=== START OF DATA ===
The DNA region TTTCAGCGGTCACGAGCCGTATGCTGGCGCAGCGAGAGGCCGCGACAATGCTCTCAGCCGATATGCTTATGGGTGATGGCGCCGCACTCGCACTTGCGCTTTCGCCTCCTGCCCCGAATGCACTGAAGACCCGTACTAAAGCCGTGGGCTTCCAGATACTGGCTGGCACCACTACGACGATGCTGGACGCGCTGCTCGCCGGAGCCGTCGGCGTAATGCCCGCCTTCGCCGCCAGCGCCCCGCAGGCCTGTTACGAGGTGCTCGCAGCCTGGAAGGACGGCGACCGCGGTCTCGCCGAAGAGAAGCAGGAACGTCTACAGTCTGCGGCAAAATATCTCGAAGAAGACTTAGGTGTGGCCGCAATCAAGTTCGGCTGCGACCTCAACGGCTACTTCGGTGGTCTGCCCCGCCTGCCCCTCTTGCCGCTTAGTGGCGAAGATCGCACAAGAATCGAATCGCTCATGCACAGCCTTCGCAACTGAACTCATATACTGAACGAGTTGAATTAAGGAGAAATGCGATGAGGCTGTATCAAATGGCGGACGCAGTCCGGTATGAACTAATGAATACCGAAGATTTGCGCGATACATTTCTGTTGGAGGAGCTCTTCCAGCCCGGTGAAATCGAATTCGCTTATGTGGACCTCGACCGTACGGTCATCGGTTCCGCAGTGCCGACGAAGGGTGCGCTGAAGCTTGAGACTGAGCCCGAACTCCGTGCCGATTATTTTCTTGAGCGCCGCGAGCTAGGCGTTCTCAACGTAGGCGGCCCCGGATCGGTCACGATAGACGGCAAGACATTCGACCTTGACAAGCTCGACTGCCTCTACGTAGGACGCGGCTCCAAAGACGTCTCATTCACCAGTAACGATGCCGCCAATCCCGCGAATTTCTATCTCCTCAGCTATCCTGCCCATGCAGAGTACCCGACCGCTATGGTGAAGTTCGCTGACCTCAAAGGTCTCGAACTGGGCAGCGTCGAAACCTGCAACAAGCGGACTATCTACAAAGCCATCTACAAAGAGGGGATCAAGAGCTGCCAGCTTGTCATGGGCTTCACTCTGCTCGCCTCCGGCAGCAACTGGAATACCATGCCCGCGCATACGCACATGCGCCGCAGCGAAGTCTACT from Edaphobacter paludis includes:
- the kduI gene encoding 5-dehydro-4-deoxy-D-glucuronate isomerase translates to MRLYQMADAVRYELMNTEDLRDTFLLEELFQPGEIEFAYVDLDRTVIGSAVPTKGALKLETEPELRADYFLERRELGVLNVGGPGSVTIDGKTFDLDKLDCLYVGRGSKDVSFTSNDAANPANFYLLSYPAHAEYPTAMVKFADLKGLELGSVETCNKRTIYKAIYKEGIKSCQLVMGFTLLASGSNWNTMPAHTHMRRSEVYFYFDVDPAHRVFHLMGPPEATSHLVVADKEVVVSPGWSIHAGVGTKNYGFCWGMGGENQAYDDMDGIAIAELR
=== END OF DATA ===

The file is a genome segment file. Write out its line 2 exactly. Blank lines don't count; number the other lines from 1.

- the kduI gene encoding 5-dehydro-4-deoxy-D-glucuronate isomerase translates to MRLYQMADAVRYELMNTEDLRDTFLLEELFQPGEIEFAYVDLDRTVIGSAVPTKGALKLETEPELRADYFLERRELGVLNVGGPGSVTIDGKTFDLDKLDCLYVGRGSKDVSFTSNDAANPANFYLLSYPAHAEYPTAMVKFADLKGLELGSVETCNKRTIYKAIYKEGIKSCQLVMGFTLLASGSNWNTMPAHTHMRRSEVYFYFDVDPAHRVFHLMGPPEATSHLVVADKEVVVSPGWSIHAGVGTKNYGFCWGMGGENQAYDDMDGIAIAELR